Our community has underlying toxicity. It stems from a lack of acceptance of our differences and a pressure to adhere to societal norms to fit in.
Fundamentally, we need to remind ourselves that we all face similar struggles and challenges.
Like many of us, I want to be visible on social media platforms and inspire others and celebrate our differences through my acting career.
Art can mend prejudice and educate audiences on how discrimination can impact all of us, both within and outside of the queer community.
I've seen first-hand how theatre can lead to greater self-awareness - for the actors and audience.
That's why we need to focus more time on the stories of underrepresented and marginalised groups.
Like in the theatre production Proud, we meet Amir and Roland, who fall in love but have to deal with the difficulties associated with coming from Syrian or Jamaican backgrounds.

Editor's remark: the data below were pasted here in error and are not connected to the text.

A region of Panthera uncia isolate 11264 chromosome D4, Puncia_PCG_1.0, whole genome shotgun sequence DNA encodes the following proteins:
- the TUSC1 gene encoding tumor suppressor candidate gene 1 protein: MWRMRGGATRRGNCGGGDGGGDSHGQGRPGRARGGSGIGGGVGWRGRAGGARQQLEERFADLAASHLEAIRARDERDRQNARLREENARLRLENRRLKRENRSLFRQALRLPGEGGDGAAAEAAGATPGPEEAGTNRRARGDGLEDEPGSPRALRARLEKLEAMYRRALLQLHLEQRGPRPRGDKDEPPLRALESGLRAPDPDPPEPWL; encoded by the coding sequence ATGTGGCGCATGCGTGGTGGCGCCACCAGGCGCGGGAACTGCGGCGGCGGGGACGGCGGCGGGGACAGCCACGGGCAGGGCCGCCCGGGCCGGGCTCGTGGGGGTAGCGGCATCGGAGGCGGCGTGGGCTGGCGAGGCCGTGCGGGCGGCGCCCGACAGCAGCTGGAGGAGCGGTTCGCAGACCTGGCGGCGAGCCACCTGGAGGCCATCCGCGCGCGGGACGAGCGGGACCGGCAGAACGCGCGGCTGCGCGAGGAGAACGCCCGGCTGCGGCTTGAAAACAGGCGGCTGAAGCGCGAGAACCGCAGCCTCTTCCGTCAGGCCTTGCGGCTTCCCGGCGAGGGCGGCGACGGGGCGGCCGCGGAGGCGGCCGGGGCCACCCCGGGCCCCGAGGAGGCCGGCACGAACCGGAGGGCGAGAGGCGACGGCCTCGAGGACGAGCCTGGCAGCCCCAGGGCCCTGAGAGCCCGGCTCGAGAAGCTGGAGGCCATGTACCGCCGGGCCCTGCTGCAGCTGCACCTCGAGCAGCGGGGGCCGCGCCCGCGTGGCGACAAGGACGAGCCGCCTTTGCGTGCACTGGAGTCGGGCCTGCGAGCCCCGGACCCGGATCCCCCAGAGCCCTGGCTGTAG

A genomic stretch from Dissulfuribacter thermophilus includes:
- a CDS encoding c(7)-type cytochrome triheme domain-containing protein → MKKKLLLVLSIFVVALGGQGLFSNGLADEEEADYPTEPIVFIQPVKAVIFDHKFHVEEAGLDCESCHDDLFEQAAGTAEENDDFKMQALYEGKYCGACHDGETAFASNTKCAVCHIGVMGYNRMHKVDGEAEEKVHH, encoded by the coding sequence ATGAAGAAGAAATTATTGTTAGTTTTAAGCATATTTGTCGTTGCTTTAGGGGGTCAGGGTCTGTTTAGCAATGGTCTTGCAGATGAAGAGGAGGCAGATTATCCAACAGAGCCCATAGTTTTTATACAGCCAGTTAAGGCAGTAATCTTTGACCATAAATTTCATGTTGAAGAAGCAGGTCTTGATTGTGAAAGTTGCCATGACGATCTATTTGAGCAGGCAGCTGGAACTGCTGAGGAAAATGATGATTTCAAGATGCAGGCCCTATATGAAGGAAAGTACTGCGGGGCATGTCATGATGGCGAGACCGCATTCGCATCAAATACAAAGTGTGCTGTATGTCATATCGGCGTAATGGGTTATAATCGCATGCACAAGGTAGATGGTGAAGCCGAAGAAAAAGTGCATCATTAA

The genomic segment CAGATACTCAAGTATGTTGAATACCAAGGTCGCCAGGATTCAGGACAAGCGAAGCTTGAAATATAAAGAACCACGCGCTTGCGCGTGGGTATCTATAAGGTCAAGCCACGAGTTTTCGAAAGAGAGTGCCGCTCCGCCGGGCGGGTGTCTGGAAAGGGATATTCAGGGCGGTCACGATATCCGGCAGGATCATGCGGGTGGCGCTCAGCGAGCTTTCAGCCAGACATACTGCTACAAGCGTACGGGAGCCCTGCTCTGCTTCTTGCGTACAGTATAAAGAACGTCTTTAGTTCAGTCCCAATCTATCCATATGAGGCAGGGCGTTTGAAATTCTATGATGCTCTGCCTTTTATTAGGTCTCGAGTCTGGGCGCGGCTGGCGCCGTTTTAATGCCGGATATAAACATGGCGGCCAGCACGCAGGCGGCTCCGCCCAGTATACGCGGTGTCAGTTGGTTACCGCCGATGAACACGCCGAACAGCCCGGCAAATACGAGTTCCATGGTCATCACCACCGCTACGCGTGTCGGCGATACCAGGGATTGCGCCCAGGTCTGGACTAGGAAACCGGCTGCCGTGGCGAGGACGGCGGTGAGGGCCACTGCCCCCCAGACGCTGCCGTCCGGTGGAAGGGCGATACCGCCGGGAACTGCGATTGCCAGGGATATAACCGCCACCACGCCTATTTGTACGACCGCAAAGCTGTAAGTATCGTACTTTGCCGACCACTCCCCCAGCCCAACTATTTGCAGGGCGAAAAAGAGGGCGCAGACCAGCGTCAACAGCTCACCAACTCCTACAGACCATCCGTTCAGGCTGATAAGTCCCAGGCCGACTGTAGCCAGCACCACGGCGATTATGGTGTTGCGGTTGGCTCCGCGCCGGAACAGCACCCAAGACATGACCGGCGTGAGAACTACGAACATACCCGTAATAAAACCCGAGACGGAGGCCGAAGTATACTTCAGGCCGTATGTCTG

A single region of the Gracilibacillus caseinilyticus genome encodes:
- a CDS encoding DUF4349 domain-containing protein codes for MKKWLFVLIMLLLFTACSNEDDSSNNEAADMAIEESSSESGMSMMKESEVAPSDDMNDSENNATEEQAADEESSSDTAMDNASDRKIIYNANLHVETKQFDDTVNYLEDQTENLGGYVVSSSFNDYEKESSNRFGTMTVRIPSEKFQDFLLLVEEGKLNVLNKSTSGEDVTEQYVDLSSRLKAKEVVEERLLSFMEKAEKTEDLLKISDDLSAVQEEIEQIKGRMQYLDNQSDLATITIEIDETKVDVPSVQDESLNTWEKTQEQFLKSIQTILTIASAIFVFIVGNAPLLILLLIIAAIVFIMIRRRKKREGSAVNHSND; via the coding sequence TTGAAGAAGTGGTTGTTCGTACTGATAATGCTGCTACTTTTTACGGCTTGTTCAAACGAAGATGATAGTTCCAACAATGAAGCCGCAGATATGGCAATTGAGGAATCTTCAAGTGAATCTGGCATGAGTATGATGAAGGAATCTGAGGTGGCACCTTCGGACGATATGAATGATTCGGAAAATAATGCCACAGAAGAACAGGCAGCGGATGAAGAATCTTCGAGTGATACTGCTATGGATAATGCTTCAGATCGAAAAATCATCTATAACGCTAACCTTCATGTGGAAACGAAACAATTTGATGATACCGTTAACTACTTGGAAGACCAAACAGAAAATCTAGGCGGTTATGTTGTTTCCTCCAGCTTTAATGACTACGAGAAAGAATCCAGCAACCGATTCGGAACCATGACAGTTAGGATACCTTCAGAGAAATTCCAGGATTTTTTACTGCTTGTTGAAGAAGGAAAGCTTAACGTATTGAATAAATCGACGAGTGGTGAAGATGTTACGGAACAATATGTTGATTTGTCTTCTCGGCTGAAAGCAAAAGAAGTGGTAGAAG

The play explores how racial and religious communities can deny queer rights, leading to internalised homophobia.
Like with Gary - Roland's son who has to deal with the struggles of stereotypes, teenage male identity and coming from a broken home.
While playing Amir, I see first-hand how he struggles to accept his authentic self. How high the stakes are for him.
Yet, we also see how it is better to live authentically than to live a life of fear.
Honest communication can forge bridges between us that result in greater happiness.
Despite what the papers might want you to believe, people at home are more open to hearing the stories of some of the most marginalised in our community.
Take the likes of Matthew López's The Inheritance and Russell T. Davies's It's a Sin!. Laurie Nunn's Sex Education they all share our community’s stories - and audiences at home connect, and love them.
Pop culture helps people at home embrace equal love, acceptance. They introduce and celebrate our community's differences and uniqueness.
Proud is at the King's Head Theatre London until March 19th.
PS: This article was just one part of our weekly newsletter that summarises, understands and explains the queer news of the week...
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